JavaScript ROOT

*** Sergey Linev GSI, Darmstadt ***

1 JavaScript ROOT

The JSROOT project intends to implement ROOT graphics for web browsers. Reading of binary ROOT files is supported. It is the successor of the JSRootIO project.

1.1 Installing JSROOT

The actual version of JSROOT can be found in ROOT repository, etc/http/ subfolder. All necessary files are located there. Just copy them on any web server or use them directly from the file system. The latest version of JSROOT can also be found online on or

1.2 Reading ROOT files in JSROOT

The main page of the JSROOT project provides the possibility to interactively open ROOT files and draw objects like histogram or canvas.

The following parameters can be specified in the URL string:

When specifying file, item or opt parameters, one could provide array like file=['file1.root','file2.root']. One could skip quotes when specifying elements names item=[file1.root/hpx,file2.root/hpy] or opt=['',colz].


One can very easy integrate JSROOT graphic into other HTML pages using a iframe tag:

In principle, one could open any ROOT file placed in the web, providing the full URL to it like:

But one should be aware of Cross-Origin Request blocking, when the browser blocks requests to files from domains other than current web page. To enable CORS on Apache web server, hosting ROOT files, one should add following lines to .htaccess file:

<IfModule mod_headers.c>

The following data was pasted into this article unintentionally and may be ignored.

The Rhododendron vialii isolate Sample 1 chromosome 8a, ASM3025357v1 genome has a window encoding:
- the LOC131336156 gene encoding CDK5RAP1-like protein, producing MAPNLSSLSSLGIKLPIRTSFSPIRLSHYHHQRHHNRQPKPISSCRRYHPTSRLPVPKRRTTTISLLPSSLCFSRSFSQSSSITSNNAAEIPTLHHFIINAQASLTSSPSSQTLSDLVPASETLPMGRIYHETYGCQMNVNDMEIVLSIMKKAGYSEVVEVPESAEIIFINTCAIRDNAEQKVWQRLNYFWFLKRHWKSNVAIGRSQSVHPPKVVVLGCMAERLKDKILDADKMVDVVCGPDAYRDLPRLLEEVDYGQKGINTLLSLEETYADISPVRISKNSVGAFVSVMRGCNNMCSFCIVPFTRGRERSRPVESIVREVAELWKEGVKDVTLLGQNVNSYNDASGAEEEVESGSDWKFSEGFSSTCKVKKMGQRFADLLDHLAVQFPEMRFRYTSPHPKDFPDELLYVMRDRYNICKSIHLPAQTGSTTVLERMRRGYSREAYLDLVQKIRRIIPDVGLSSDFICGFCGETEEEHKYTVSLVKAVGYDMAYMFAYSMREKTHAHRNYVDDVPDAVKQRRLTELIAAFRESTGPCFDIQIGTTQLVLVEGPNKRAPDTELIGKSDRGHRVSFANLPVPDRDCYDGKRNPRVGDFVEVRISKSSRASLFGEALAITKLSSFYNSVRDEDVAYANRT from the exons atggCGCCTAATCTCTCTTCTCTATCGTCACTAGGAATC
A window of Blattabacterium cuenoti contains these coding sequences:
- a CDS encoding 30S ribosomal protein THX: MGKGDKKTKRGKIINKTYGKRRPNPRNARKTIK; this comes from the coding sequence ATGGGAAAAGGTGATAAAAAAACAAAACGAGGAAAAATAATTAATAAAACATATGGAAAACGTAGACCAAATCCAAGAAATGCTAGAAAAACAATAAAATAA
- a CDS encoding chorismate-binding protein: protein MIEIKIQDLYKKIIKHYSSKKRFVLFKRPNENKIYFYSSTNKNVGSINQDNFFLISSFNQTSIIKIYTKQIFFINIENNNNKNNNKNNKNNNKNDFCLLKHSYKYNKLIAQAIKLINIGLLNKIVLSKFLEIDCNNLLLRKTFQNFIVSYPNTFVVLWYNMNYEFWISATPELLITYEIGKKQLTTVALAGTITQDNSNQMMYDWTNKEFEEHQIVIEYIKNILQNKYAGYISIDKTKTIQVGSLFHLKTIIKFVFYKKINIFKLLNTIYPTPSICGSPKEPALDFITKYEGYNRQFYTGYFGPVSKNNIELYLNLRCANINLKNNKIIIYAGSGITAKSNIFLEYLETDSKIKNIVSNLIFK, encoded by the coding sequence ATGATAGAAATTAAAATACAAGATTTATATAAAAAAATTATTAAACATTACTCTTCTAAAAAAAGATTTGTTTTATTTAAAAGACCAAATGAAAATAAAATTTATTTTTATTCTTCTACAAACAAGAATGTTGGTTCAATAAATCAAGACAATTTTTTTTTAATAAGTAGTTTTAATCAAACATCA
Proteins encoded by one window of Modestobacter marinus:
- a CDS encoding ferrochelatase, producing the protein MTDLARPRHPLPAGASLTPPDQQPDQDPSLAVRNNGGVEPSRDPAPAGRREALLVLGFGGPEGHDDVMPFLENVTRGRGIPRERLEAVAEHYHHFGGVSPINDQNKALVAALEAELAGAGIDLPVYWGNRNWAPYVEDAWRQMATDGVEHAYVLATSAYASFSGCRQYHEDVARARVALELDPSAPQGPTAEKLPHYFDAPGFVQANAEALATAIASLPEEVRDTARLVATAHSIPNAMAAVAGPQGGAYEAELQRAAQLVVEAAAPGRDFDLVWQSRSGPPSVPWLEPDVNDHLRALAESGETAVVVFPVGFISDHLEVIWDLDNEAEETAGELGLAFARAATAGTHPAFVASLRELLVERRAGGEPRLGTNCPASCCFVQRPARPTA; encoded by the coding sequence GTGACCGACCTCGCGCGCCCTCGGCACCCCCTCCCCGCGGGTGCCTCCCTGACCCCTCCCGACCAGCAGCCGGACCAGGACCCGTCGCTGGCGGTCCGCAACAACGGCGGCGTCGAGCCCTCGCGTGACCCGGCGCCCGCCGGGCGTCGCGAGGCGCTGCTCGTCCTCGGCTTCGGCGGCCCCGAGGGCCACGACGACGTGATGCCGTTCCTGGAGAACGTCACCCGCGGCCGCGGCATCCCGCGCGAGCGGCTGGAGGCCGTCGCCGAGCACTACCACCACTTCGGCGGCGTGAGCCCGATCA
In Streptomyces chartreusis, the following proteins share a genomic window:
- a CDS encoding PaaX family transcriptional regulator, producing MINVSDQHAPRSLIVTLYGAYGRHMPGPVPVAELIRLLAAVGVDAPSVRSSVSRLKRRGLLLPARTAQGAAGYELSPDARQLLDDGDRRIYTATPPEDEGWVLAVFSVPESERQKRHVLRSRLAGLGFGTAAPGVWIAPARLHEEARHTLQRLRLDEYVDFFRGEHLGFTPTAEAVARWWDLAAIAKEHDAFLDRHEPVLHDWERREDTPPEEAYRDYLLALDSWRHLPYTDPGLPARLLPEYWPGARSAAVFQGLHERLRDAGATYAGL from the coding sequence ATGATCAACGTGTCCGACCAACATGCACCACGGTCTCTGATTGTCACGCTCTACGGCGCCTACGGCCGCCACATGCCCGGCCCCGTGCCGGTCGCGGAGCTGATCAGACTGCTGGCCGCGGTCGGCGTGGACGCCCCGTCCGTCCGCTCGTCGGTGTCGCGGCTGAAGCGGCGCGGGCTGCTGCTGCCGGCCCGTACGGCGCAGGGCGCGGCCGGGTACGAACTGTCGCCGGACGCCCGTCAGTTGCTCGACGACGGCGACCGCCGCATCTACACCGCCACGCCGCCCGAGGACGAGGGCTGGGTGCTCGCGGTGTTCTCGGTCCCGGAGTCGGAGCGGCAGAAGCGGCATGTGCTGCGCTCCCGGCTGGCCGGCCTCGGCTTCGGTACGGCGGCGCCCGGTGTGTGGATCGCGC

<FilesMatch "\.root">
     Header set Access-Control-Allow-Origin "*"
     Header set Access-Control-Allow-Headers "range"
     Header set Access-Control-Expose-Headers "content-range,content-length,accept-ranges"
     Header set Access-Control-Allow-Methods "HEAD,GET"

Other solution - copy all JSROOT files to the same location than where the data files are located. In such case one could use the server with its default settings.

A simple case is to copy only the top index.htm file on the server and specify the full path to JSRootCore.js script like:

<script type="text/javascript" src=""></script>

In such case one can also specify a custom files list:

 <div id="simpleGUI" path="files/subdir" files="userfile1.root;subdir/usefile2.root">
   loading scripts ...

1.3 JSROOT with THttpServer

THttpServer provides http access to objects from running ROOT application. JSROOT is used to implement the user interface in the web browsers.

The layout of the main page coming from THttpServer is similar to the file I/O one. One could browse existing items and display them. A snapshot of running server can be seen on the demo page.